Team building activities for physical education

Updated February 21, 2017

Team building activities combine athletic skills and interpersonal development. Team building games can enhance the quality of a physical education course by targeting physical skills while encouraging students to work together to accomplish goals. Physical challenges allow students to strategise and assume leadership roles. Follow-up team building activities with discussions about the value of effective communication and cooperation.

Balance Beam Roll Call

Balance games are best suited for elementary and middle school students, but Balance Beam Roll Call can be fun for older students too. Place groups of 10 students on a balance beam. Ask them to arrange themselves in different orders without falling off the beam. For example, ask students to line up alphabetically by middle name or in the order of their birth months. Not only will students develop their sense of balance, but they will also learn about each other as they arrange themselves in various ways.

I Cross the River...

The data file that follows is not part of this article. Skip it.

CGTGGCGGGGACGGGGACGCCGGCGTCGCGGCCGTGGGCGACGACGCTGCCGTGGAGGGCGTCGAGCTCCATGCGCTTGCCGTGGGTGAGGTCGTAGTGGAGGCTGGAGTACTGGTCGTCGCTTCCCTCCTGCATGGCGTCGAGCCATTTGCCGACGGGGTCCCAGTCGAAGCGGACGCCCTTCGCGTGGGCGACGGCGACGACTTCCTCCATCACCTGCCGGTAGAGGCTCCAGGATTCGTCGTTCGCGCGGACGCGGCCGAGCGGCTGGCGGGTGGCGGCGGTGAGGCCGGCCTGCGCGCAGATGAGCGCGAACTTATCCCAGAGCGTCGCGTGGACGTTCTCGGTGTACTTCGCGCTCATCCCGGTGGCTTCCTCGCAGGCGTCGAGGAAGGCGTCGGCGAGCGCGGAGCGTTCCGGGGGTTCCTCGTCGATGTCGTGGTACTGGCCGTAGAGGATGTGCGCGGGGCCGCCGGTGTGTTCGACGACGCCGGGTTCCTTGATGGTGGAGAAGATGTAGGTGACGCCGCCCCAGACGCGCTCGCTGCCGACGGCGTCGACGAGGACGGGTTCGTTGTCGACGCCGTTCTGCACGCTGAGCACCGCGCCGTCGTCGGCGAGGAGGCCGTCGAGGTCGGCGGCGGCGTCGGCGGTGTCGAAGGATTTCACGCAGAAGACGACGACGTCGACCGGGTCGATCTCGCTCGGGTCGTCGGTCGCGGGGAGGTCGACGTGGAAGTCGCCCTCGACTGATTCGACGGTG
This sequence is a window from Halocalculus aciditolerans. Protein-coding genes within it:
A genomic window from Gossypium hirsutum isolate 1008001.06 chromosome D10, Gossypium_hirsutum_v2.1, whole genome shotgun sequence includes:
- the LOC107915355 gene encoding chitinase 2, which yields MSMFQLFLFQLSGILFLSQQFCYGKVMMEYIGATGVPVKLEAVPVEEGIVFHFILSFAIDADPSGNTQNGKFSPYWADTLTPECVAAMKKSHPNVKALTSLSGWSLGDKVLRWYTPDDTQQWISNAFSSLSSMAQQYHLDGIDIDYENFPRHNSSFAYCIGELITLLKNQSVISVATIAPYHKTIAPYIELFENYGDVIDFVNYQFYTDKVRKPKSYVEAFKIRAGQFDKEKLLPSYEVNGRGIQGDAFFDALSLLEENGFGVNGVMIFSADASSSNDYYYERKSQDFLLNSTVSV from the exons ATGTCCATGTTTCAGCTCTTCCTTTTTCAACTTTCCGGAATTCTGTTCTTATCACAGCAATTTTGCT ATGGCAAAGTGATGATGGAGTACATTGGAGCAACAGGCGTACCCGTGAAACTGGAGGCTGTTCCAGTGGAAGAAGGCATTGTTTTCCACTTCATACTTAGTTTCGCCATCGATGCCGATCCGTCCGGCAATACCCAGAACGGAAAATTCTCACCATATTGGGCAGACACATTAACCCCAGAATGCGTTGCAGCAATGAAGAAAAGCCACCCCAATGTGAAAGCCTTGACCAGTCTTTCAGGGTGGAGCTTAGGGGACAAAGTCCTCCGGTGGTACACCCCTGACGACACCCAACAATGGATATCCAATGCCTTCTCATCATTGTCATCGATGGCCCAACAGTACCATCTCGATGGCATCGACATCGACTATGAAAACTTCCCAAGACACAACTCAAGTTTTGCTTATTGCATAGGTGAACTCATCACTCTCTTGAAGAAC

Place two lines of chairs on opposite sides of the gym. Each line should be one chair less than the total number of students. All students except one begin in the chairs on one side of the gym. The person standing begins the game by finishing the sentence, "I cross the river..." The student might say, "I cross the river by hopping on one foot." All the seated students must then get to the other side of the gym performing the activity that the student has stated. The last student standing begins the next round. After a few rounds, remove another chair from each line so that two students will be left standing together. The activity they call must include two people. The students could say, "We cross the river holding hands." All students must find a partner and perform the action. Continue removing chair to increase the difficulty of the game.

Amoeba Tag

Amoeba tag requires a large playing area like a gym or an outdoor field. Select one player to be the first "amoeba." He chases the other students until he tags one. They now join hands to form a larger amoeba. The game continues and students keep joining the amoeba. As the amoeba grows, students must communicate to determine the best strategy for tagging other players. The amoeba can also vote to split into two amoebas once the group is large enough.

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About the Author

Hannah Wahlig began writing and editing professionally in 2001. Her experience includes copy for newspapers, journals and magazines, as well as book editing. She is also a certified lactation counselor. She holds a Bachelor of Arts in English from Mount Holyoke College, and Master's degrees in education and community psychology from the University of Massachusetts.